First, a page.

PG-13, 130 min.
Director: Justin Lin
Writers: Chris Morgan, Gary Scott Thompson (characters)
Starring: Vin Diesel, Paul Walker, Jordana Brewster, Tyrese Gibson, Chris ‘Ludacris’ Bridges, Matt Schultz, Sung Kang, Gal Gadot, Tego Calderon, Don Omar, Joaquim de Almeida, Dwayne Johnson, Elsa Pataky, Michael Irby
Ho hum. That’s a phrase I tend to use at the beginning of a review when I really don’t have much to say about its subject. This time it’s the fifth entry into the “Fast & Furious” franchise that I find to be bland and fairly unnoteworthy. Perhaps that’s because this one is called “Fast Five”, which I must conclude to mean it isn’t so furious as the others. But really, my attitude can apply to the whole series of movies. Even the one’s I’ve enjoyed could warrant my “ho hum” response.
I didn’t even necessarily dislike this one. I’m just no longer thrilled by this premise. Pretty much every movie in the franchise is the same. They’re basically heist flicks that happen on the road with fast cars and big crashes. I guess you can only see so many cars spinning on asphalt and crashing through road barriers before it all becomes ho hum. One movie about did it.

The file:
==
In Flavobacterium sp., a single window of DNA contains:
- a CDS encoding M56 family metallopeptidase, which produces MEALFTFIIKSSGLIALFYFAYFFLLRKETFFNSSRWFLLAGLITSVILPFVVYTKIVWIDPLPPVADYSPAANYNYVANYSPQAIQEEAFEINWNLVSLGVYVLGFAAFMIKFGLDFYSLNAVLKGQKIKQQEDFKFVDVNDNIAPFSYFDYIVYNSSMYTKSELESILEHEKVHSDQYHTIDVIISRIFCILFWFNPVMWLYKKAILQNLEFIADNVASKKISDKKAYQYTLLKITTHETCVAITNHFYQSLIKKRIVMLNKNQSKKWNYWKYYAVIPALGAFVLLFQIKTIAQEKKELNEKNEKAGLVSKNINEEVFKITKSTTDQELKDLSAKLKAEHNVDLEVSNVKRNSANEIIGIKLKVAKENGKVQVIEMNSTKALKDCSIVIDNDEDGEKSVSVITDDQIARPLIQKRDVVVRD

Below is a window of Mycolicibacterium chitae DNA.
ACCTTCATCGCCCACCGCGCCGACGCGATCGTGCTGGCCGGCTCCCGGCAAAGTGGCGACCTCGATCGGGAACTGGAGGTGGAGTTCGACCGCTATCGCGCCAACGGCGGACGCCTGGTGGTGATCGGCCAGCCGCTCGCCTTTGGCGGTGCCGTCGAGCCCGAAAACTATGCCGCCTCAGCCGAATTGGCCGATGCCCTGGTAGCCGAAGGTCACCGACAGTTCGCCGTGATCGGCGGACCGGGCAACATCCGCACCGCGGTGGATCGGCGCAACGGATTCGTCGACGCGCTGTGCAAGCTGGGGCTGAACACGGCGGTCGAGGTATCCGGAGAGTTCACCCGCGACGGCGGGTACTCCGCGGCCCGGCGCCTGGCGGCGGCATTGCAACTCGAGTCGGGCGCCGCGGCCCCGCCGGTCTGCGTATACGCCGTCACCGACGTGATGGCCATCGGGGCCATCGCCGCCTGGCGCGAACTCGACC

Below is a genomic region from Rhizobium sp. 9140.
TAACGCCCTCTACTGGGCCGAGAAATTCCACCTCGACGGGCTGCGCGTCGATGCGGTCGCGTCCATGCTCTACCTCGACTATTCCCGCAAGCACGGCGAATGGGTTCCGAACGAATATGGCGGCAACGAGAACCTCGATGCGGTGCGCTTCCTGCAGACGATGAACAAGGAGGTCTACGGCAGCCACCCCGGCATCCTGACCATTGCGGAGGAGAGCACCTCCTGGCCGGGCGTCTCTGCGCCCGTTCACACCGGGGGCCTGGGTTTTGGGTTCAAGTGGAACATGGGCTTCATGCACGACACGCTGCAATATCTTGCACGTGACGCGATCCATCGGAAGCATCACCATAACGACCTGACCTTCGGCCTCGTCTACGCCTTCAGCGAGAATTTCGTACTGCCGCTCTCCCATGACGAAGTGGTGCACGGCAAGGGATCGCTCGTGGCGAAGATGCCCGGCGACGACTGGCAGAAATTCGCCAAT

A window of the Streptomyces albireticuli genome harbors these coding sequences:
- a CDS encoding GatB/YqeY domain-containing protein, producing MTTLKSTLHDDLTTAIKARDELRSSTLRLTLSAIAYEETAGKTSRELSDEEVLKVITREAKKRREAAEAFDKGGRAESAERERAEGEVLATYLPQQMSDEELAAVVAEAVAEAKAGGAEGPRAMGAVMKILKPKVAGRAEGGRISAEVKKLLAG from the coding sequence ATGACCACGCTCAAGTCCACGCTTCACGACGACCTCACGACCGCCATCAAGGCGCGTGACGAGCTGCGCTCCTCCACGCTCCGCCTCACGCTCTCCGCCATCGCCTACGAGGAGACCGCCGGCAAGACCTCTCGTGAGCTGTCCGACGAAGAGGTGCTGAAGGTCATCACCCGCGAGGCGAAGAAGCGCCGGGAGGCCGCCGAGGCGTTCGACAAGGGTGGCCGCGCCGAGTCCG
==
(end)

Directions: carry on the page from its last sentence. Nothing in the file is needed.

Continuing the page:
For some reason, this attitude seems to be mine and not the public’s at large, since the sixth movie just opened this weekend and is tearing up the box office with a record-breaking Memorial Day weekend and the biggest opening in franchise history. I didn’t bother to go see it. Like all of the films in the franchise, I’m satisfied waiting for home video.
I think my biggest problem at this point is that, while the heists are interesting, the car chases are conventionally filmed—not all suped-up with fake looking CGI—and the pacing is usually pretty non-stop; there’s really no characterization that goes on at all. Not only have we been with the main three characters for nearly six films now, but they keep adding more in every movie and bringing old characters back. However, each character could be interchanged with any of the others at any point. There’s no difference between any of these people. They’re all the same. They’re all criminals who are really good at heart. The two main characters played by Vin Diesel and Paul Walker are both stoics, and everyone knows that having two fairly inexpressive leads makes for some dynamic scenes. I thought the addition of Dwayne Johnson might put a spark into the characters this time, but he’s treated pretty much with the same two dimensions as the rest of them.